ICS Building Society v Grant

JudgeMr Justice Charleton,
Judgment Date26 January 2010
Neutral Citation[2010] IEHC 17
Docket NumberNo. 679 S/2009
CourtHigh Court
Date26 January 2010
ICS Building Society v Grant


ICS Building Society


David Grant

[2010] IEHC 17

No. 679 S/2009

The High Court



Loan - Mortgage as security - Arrears - Repossession - Sale of land - Claim for balance of loan - Best price reasonably obtained - Legally enforceable contract - Reckless lending - Mutual intention - Whether plaintiff's claim to recover balance unfair - Whether plaintiff acted negligently in selling property - Whether defendant required to repay loan - Whether contract legally enforceable - Whether lending reckless - Whether tort of reckless lending existed - Constitution of Ireland 1937, article 50 - Judgment entered (2009/679S - Charleton J - 26/1/2010) [2010] IEHC 17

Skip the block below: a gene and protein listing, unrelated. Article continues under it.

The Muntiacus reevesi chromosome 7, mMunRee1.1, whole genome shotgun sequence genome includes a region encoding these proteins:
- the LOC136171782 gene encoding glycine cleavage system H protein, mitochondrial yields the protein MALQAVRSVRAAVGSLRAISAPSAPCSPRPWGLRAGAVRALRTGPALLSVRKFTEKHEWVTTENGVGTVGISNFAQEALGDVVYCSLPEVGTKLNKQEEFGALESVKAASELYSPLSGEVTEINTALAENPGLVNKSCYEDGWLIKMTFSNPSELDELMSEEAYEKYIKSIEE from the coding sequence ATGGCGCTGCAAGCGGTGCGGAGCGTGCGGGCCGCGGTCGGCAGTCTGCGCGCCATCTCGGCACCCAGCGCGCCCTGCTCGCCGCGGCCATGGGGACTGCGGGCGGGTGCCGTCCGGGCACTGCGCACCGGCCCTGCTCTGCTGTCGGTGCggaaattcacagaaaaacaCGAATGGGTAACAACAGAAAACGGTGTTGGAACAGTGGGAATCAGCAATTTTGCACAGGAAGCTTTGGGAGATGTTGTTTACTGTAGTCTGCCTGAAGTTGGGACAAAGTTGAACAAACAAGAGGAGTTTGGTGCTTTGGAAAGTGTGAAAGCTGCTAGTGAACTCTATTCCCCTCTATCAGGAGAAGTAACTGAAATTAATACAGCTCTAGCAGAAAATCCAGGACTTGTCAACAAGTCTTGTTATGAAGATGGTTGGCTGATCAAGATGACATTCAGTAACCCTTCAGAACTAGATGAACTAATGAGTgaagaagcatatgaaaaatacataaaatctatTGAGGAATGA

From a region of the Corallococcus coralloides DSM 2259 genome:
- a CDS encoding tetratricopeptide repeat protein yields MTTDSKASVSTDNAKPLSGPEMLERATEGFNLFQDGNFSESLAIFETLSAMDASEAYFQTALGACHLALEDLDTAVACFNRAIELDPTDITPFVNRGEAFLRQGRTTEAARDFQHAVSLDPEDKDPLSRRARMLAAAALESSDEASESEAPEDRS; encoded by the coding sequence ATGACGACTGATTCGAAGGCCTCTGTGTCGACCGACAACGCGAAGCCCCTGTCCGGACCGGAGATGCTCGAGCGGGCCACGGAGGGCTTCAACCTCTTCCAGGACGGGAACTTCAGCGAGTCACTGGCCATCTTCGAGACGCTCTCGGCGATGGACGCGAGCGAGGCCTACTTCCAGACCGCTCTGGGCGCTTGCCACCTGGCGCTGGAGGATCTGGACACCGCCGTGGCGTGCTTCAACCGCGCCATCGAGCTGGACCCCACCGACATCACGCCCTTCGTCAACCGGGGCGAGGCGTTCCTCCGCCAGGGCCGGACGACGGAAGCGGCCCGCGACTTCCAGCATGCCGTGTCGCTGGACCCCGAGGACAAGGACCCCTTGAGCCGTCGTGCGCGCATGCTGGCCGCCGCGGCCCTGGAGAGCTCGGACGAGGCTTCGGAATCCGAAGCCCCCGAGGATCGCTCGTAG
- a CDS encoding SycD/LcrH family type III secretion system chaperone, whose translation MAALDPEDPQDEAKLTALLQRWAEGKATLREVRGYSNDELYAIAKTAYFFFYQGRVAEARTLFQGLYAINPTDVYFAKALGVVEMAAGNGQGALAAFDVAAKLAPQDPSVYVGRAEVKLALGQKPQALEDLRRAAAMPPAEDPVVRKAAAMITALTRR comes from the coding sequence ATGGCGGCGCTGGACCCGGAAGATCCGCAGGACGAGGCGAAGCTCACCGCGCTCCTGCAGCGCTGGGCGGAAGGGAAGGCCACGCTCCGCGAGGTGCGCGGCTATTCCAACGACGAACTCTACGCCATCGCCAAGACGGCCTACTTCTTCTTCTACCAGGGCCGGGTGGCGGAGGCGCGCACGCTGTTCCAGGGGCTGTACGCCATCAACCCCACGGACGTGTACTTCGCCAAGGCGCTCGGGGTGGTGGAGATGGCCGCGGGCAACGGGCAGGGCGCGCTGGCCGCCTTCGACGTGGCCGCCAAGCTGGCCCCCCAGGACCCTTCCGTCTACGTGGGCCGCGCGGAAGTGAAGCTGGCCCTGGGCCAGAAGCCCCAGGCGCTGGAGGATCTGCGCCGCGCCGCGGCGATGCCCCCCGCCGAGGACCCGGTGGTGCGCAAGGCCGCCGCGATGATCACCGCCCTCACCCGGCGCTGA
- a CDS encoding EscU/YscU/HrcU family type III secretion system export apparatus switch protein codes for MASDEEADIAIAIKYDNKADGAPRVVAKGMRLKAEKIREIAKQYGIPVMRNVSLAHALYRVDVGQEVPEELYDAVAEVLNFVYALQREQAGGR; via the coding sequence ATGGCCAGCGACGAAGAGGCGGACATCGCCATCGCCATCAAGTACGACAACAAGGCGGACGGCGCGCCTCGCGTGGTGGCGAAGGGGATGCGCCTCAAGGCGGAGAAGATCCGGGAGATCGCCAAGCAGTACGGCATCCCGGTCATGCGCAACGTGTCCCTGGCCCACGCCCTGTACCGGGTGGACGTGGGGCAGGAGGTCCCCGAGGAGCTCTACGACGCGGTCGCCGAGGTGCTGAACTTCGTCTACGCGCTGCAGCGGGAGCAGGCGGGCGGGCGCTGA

ICS Building Society v Grant


Judgment of Mr Justice Charleton, delivered on the 26th day of January 2010

Mr Justice Charleton,